Below is the abstract for “Requiring Majority Winners for Congressional Elections: Harnessing Federalism to Combat Extremism,” available for download on SSRN.

Congress should enact a law requiring a candidate for a seat in Congress to receive a majority of votes in order to win the election. Congress should let states determine what particular procedure to use to determine whether a candidate wins a majority, as there are significantly different methods of identifying a majority winner. While this simple piece of legislation might seem inconsequential—many Americans assume, erroneously, that elections already require majority winners—it in fact would cause states to undertake a form of experimentation in the details of electoral system design that would have the effect of counteracting the threat that anti-democracy extremism currently poses in America.


Suggestion citation: Foley, Edward B., Requiring Majority Winners for Congressional Elections: Harnessing Federalism to Combat Extremism (May 10, 2021). Ohio State Legal Studies Research Paper No. 616, Lewis & Clark Law Review, Vol. 26, No. 2, 2022, Available at SSRN: https://ssrn.com/abstract=3843029 or http://dx.doi.org/10.2139/ssrn.3843029.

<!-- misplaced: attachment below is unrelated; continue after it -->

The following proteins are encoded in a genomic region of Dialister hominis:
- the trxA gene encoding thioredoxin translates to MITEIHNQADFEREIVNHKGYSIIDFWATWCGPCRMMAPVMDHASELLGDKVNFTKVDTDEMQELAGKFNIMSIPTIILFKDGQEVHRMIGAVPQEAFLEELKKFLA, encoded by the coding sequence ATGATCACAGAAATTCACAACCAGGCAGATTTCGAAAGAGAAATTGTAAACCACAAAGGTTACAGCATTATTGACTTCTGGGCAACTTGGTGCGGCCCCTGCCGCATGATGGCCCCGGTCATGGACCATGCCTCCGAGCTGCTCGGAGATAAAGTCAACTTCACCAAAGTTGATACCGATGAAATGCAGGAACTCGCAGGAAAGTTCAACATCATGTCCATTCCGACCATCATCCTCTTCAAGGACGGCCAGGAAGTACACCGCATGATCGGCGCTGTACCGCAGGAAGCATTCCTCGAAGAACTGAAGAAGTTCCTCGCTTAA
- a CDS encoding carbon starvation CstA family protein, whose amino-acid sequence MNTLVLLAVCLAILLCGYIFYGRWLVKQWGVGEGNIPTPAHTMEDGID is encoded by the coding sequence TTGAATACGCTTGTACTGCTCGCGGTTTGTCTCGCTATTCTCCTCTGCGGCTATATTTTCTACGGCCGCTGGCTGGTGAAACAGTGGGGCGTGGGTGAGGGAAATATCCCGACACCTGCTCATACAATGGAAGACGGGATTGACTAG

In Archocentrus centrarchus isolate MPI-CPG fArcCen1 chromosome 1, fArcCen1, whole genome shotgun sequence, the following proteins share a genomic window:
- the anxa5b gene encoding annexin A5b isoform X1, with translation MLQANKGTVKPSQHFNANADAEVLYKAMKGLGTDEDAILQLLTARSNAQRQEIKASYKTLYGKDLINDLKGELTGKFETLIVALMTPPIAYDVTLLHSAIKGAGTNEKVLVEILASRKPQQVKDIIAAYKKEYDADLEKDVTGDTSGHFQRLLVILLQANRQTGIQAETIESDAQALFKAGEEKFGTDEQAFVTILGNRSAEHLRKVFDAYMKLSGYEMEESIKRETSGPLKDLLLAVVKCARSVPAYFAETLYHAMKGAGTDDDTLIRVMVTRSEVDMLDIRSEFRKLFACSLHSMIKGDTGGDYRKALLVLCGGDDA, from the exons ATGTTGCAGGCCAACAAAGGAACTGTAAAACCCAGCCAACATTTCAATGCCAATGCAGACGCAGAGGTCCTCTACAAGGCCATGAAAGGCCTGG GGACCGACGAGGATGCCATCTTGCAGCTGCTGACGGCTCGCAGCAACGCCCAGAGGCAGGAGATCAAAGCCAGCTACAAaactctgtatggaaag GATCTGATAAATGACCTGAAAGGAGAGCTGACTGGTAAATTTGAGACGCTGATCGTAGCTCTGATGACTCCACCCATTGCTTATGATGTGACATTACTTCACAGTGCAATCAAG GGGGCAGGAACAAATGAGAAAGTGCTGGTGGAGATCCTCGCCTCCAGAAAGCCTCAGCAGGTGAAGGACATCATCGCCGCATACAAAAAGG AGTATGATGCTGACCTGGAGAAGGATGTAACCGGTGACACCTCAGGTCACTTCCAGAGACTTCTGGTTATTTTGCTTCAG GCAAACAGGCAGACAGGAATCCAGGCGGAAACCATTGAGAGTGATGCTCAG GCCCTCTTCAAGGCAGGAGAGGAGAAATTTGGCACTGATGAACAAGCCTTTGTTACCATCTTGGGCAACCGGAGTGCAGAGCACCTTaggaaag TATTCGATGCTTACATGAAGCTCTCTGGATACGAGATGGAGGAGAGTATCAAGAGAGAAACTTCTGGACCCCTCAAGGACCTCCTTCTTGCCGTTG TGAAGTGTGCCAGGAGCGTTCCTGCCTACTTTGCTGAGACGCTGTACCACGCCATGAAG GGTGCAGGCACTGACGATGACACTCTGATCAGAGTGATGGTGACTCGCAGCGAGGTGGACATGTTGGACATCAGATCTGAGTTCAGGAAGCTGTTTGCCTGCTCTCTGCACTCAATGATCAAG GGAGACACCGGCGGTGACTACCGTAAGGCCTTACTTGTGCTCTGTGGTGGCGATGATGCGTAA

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Edward B. Foley

Reporter, Principles of the Law, Election Administration

Edward Foley (known as “Ned”) directs Election Law @ Moritz at Ohio State University, Moritz College of Law, where he also holds the Ebersold Chair in Constitutional Law. His book, Presidential Elections and Majority Rule (Oxford University Press, 2020), excavates the long-forgotten philosophical premises of how the Electoral College is supposed to work. His 2016 book, Ballot Battles: The History of Disputed Elections in the United States, was named Finalist for the David J. Langum, Sr. Prize in American Legal History and listed as one of 100 “must-read books about law and social justice.” While Foley has special expertise on the topics of recounts and provisional ballots, he has also co-authored the casebook, Election Law and Litigation: The Judicial Regulation of Politics (Aspen 2014), which covers all aspects of election law.

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